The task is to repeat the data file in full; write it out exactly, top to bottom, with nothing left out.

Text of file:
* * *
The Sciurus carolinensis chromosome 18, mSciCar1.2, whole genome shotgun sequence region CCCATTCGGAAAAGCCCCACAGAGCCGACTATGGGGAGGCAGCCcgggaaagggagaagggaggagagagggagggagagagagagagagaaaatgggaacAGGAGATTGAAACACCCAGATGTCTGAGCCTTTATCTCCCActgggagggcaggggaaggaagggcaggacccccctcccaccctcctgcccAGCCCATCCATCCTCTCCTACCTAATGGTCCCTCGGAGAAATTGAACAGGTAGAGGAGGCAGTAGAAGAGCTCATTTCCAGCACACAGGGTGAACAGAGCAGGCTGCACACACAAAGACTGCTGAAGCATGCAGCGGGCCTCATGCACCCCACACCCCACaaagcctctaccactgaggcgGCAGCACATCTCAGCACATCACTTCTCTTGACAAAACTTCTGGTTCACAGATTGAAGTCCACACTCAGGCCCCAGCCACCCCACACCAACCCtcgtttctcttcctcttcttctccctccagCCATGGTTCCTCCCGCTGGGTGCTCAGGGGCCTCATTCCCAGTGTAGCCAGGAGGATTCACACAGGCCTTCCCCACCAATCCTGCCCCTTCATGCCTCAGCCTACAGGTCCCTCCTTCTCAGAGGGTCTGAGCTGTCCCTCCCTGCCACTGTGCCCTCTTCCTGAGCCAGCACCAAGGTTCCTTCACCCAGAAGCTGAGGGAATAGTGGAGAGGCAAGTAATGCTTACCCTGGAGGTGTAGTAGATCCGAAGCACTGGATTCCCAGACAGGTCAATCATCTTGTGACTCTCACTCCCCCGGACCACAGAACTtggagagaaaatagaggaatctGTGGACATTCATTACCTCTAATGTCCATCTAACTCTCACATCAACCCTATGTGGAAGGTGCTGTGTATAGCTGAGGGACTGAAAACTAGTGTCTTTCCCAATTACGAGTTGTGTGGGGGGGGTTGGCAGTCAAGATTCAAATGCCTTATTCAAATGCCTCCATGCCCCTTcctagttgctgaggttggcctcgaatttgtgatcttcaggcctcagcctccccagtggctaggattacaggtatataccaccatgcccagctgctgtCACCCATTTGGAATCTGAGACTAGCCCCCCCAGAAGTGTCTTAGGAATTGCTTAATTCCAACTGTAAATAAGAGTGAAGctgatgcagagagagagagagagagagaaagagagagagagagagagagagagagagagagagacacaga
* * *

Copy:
The Sciurus carolinensis chromosome 18, mSciCar1.2, whole genome shotgun sequence region CCCATTCGGAAAAGCCCCACAGAGCCGACTATGGGGAGGCAGCCcgggaaagggagaagggaggagagagggagggagagagagagagagaaaatgggaacAGGAGATTGAAACACCCAGATGTCTGAGCCTTTATCTCCCActgggagggcaggggaaggaagggcaggacccccctcccaccctcctgcccAGCCCATCCATCCTCTCCTACCTAATGGTCCCTCGGAGAAATTGAACAGGTAGAGGAGGCAGTAGAAGAGCTCATTTCCAGCACACAGGGTGAACAGAGCAGGCTGCACACACAAAGACTGCTGAAGCATGCAGCGGGCCTCATGCACCCCACACCCCACaaagcctctaccactgaggcgGCAGCACATCTCAGCACATCACTTCTCTTGACAAAACTTCTGGTTCACAGATTGAAGTCCACACTCAGGCCCCAGCCACCCCACACCAACCCtcgtttctcttcctcttcttctccctccagCCATGGTTCCTCCCGCTGGGTGCTCAGGGGCCTCATTCCCAGTGTAGCCAGGAGGATTCACACAGGCCTTCCCCACCAATCCTGCCCCTTCATGCCTCAGCCTACAGGTCCCTCCTTCTCAGAGGGTCTGAGCTGTCCCTCCCTGCCACTGTGCCCTCTTCCTGAGCCAGCACCAAGGTTCCTTCACCCAGAAGCTGAGGGAATAGTGGAGAGGCAAGTAATGCTTACCCTGGAGGTGTAGTAGATCCGAAGCACTGGATTCCCAGACAGGTCAATCATCTTGTGACTCTCACTCCCCCGGACCACAGAACTtggagagaaaatagaggaatctGTGGACATTCATTACCTCTAATGTCCATCTAACTCTCACATCAACCCTATGTGGAAGGTGCTGTGTATAGCTGAGGGACTGAAAACTAGTGTCTTTCCCAATTACGAGTTGTGTGGGGGGGGTTGGCAGTCAAGATTCAAATGCCTTATTCAAATGCCTCCATGCCCCTTcctagttgctgaggttggcctcgaatttgtgatcttcaggcctcagcctccccagtggctaggattacaggtatataccaccatgcccagctgctgtCACCCATTTGGAATCTGAGACTAGCCCCCCCAGAAGTGTCTTAGGAATTGCTTAATTCCAACTGTAAATAAGAGTGAAGctgatgcagagagagagagagagagagaaagagagagagagagagagagagagagagagagagacacaga